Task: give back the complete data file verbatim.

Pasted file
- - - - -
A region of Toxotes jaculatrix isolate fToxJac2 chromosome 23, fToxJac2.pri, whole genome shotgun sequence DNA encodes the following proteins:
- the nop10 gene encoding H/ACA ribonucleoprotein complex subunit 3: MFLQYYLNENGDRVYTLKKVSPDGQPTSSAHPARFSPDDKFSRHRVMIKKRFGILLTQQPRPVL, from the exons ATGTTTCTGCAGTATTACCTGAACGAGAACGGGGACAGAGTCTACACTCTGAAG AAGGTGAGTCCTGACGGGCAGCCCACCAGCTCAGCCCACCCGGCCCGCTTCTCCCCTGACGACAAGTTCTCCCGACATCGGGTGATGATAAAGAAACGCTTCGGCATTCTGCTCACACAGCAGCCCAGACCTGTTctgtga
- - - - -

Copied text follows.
A region of Toxotes jaculatrix isolate fToxJac2 chromosome 23, fToxJac2.pri, whole genome shotgun sequence DNA encodes the following proteins:
- the nop10 gene encoding H/ACA ribonucleoprotein complex subunit 3: MFLQYYLNENGDRVYTLKKVSPDGQPTSSAHPARFSPDDKFSRHRVMIKKRFGILLTQQPRPVL, from the exons ATGTTTCTGCAGTATTACCTGAACGAGAACGGGGACAGAGTCTACACTCTGAAG AAGGTGAGTCCTGACGGGCAGCCCACCAGCTCAGCCCACCCGGCCCGCTTCTCCCCTGACGACAAGTTCTCCCGACATCGGGTGATGATAAAGAAACGCTTCGGCATTCTGCTCACACAGCAGCCCAGACCTGTTctgtga